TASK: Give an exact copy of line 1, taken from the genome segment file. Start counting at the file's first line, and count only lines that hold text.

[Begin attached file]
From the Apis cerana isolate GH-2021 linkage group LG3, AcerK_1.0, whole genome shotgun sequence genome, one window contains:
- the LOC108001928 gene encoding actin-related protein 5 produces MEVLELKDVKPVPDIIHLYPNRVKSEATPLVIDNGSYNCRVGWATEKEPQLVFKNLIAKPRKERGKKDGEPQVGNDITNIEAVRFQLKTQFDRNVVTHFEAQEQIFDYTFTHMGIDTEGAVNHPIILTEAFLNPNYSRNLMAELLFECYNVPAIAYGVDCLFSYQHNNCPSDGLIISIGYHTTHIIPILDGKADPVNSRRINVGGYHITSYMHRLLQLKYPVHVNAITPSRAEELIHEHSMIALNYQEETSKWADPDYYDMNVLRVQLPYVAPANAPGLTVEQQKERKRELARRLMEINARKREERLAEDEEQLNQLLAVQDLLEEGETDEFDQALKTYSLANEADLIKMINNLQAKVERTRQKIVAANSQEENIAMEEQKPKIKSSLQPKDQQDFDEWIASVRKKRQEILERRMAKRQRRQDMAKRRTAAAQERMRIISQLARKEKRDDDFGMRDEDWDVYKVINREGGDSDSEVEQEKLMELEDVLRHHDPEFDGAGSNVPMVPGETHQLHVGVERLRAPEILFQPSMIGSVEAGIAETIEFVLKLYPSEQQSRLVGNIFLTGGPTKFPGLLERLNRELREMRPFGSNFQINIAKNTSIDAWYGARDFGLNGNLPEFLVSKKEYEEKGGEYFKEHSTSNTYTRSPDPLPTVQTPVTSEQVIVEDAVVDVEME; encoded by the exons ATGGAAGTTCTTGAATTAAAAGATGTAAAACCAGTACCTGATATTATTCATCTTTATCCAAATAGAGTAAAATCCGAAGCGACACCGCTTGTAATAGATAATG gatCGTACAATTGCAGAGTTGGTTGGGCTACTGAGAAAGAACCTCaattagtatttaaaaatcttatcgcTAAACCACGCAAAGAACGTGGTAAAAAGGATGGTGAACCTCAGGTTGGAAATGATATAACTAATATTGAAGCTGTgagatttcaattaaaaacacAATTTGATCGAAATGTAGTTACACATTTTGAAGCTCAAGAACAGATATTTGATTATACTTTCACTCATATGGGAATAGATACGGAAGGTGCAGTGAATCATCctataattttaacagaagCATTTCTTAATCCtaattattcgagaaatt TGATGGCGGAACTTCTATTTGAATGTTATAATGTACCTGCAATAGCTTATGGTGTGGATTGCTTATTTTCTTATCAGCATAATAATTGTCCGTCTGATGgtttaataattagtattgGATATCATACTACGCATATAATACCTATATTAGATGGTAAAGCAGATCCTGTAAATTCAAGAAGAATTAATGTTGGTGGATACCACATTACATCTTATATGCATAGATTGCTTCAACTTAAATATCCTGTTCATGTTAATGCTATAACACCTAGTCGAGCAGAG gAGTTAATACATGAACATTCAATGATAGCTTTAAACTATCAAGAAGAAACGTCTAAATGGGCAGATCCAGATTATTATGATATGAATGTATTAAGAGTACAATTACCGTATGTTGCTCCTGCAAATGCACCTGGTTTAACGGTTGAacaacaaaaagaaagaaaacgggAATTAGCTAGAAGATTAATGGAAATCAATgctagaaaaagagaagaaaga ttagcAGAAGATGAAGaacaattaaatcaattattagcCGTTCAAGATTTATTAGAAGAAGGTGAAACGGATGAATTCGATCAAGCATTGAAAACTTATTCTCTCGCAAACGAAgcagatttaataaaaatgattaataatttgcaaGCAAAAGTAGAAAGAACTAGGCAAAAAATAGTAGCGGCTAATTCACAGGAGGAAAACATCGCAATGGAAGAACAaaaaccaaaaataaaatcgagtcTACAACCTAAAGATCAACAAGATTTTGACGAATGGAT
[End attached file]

From the Apis cerana isolate GH-2021 linkage group LG3, AcerK_1.0, whole genome shotgun sequence genome, one window contains: